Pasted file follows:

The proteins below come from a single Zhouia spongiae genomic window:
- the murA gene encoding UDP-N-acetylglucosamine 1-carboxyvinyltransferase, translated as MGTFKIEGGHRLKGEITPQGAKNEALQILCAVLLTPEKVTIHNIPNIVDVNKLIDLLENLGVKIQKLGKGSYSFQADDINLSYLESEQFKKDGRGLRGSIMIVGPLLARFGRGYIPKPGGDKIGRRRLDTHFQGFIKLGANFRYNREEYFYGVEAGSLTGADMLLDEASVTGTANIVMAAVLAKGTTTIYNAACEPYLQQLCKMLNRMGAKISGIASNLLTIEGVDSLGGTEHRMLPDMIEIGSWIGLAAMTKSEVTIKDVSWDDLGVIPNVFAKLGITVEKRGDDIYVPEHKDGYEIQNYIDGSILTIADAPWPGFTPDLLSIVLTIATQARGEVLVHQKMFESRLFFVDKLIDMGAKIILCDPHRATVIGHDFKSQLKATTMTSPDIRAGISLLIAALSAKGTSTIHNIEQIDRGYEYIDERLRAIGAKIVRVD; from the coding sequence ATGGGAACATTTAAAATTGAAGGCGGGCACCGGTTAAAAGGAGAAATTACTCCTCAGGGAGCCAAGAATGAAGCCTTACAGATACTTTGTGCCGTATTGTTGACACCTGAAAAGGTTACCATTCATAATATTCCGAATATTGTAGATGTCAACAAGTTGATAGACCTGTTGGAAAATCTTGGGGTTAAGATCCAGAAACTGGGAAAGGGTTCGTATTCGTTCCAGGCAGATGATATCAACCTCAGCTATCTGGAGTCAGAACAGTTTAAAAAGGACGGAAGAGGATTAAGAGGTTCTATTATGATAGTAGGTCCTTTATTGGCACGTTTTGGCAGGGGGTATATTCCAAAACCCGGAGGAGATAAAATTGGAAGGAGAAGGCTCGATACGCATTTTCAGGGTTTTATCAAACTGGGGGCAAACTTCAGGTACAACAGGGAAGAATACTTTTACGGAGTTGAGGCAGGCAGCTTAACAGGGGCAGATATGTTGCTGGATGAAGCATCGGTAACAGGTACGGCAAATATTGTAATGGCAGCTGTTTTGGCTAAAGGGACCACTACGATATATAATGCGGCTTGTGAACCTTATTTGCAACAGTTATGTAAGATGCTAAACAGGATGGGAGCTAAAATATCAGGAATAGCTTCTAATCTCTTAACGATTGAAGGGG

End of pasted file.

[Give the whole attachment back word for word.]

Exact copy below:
The proteins below come from a single Zhouia spongiae genomic window:
- the murA gene encoding UDP-N-acetylglucosamine 1-carboxyvinyltransferase, translated as MGTFKIEGGHRLKGEITPQGAKNEALQILCAVLLTPEKVTIHNIPNIVDVNKLIDLLENLGVKIQKLGKGSYSFQADDINLSYLESEQFKKDGRGLRGSIMIVGPLLARFGRGYIPKPGGDKIGRRRLDTHFQGFIKLGANFRYNREEYFYGVEAGSLTGADMLLDEASVTGTANIVMAAVLAKGTTTIYNAACEPYLQQLCKMLNRMGAKISGIASNLLTIEGVDSLGGTEHRMLPDMIEIGSWIGLAAMTKSEVTIKDVSWDDLGVIPNVFAKLGITVEKRGDDIYVPEHKDGYEIQNYIDGSILTIADAPWPGFTPDLLSIVLTIATQARGEVLVHQKMFESRLFFVDKLIDMGAKIILCDPHRATVIGHDFKSQLKATTMTSPDIRAGISLLIAALSAKGTSTIHNIEQIDRGYEYIDERLRAIGAKIVRVD; from the coding sequence ATGGGAACATTTAAAATTGAAGGCGGGCACCGGTTAAAAGGAGAAATTACTCCTCAGGGAGCCAAGAATGAAGCCTTACAGATACTTTGTGCCGTATTGTTGACACCTGAAAAGGTTACCATTCATAATATTCCGAATATTGTAGATGTCAACAAGTTGATAGACCTGTTGGAAAATCTTGGGGTTAAGATCCAGAAACTGGGAAAGGGTTCGTATTCGTTCCAGGCAGATGATATCAACCTCAGCTATCTGGAGTCAGAACAGTTTAAAAAGGACGGAAGAGGATTAAGAGGTTCTATTATGATAGTAGGTCCTTTATTGGCACGTTTTGGCAGGGGGTATATTCCAAAACCCGGAGGAGATAAAATTGGAAGGAGAAGGCTCGATACGCATTTTCAGGGTTTTATCAAACTGGGGGCAAACTTCAGGTACAACAGGGAAGAATACTTTTACGGAGTTGAGGCAGGCAGCTTAACAGGGGCAGATATGTTGCTGGATGAAGCATCGGTAACAGGTACGGCAAATATTGTAATGGCAGCTGTTTTGGCTAAAGGGACCACTACGATATATAATGCGGCTTGTGAACCTTATTTGCAACAGTTATGTAAGATGCTAAACAGGATGGGAGCTAAAATATCAGGAATAGCTTCTAATCTCTTAACGATTGAAGGGG